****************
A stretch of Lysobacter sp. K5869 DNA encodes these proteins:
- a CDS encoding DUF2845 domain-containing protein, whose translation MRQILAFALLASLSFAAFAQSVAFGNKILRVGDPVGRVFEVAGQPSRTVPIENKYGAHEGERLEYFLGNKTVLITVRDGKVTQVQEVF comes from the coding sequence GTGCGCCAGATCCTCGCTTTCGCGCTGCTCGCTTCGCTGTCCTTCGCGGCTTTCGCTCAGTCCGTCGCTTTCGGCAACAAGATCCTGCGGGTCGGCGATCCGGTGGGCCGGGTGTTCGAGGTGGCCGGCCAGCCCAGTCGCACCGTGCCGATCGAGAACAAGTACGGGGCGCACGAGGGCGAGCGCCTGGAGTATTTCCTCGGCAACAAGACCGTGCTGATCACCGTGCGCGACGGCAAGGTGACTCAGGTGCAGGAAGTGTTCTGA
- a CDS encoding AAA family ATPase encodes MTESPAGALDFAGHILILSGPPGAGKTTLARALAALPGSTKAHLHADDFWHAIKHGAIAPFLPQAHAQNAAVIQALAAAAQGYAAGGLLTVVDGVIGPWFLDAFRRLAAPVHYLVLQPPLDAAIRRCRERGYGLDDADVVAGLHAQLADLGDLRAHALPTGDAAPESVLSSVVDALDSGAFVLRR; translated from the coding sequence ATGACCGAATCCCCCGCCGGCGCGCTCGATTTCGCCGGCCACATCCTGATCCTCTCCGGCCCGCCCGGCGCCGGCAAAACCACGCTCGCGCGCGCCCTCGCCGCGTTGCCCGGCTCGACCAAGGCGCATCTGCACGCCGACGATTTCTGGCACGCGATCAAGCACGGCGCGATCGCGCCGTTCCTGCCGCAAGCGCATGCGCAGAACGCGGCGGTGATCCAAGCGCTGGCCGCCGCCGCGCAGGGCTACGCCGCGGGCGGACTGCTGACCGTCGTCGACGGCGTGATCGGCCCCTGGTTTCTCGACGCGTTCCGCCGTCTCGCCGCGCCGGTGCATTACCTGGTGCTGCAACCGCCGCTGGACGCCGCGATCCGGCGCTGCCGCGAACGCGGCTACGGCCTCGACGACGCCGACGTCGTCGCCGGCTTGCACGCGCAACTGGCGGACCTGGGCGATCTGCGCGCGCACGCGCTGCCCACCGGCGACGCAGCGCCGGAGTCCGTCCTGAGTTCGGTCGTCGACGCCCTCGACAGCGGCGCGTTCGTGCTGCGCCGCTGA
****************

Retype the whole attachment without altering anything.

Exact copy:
A stretch of Lysobacter sp. K5869 DNA encodes these proteins:
- a CDS encoding DUF2845 domain-containing protein, whose translation MRQILAFALLASLSFAAFAQSVAFGNKILRVGDPVGRVFEVAGQPSRTVPIENKYGAHEGERLEYFLGNKTVLITVRDGKVTQVQEVF comes from the coding sequence GTGCGCCAGATCCTCGCTTTCGCGCTGCTCGCTTCGCTGTCCTTCGCGGCTTTCGCTCAGTCCGTCGCTTTCGGCAACAAGATCCTGCGGGTCGGCGATCCGGTGGGCCGGGTGTTCGAGGTGGCCGGCCAGCCCAGTCGCACCGTGCCGATCGAGAACAAGTACGGGGCGCACGAGGGCGAGCGCCTGGAGTATTTCCTCGGCAACAAGACCGTGCTGATCACCGTGCGCGACGGCAAGGTGACTCAGGTGCAGGAAGTGTTCTGA
- a CDS encoding AAA family ATPase encodes MTESPAGALDFAGHILILSGPPGAGKTTLARALAALPGSTKAHLHADDFWHAIKHGAIAPFLPQAHAQNAAVIQALAAAAQGYAAGGLLTVVDGVIGPWFLDAFRRLAAPVHYLVLQPPLDAAIRRCRERGYGLDDADVVAGLHAQLADLGDLRAHALPTGDAAPESVLSSVVDALDSGAFVLRR; translated from the coding sequence ATGACCGAATCCCCCGCCGGCGCGCTCGATTTCGCCGGCCACATCCTGATCCTCTCCGGCCCGCCCGGCGCCGGCAAAACCACGCTCGCGCGCGCCCTCGCCGCGTTGCCCGGCTCGACCAAGGCGCATCTGCACGCCGACGATTTCTGGCACGCGATCAAGCACGGCGCGATCGCGCCGTTCCTGCCGCAAGCGCATGCGCAGAACGCGGCGGTGATCCAAGCGCTGGCCGCCGCCGCGCAGGGCTACGCCGCGGGCGGACTGCTGACCGTCGTCGACGGCGTGATCGGCCCCTGGTTTCTCGACGCGTTCCGCCGTCTCGCCGCGCCGGTGCATTACCTGGTGCTGCAACCGCCGCTGGACGCCGCGATCCGGCGCTGCCGCGAACGCGGCTACGGCCTCGACGACGCCGACGTCGTCGCCGGCTTGCACGCGCAACTGGCGGACCTGGGCGATCTGCGCGCGCACGCGCTGCCCACCGGCGACGCAGCGCCGGAGTCCGTCCTGAGTTCGGTCGTCGACGCCCTCGACAGCGGCGCGTTCGTGCTGCGCCGCTGA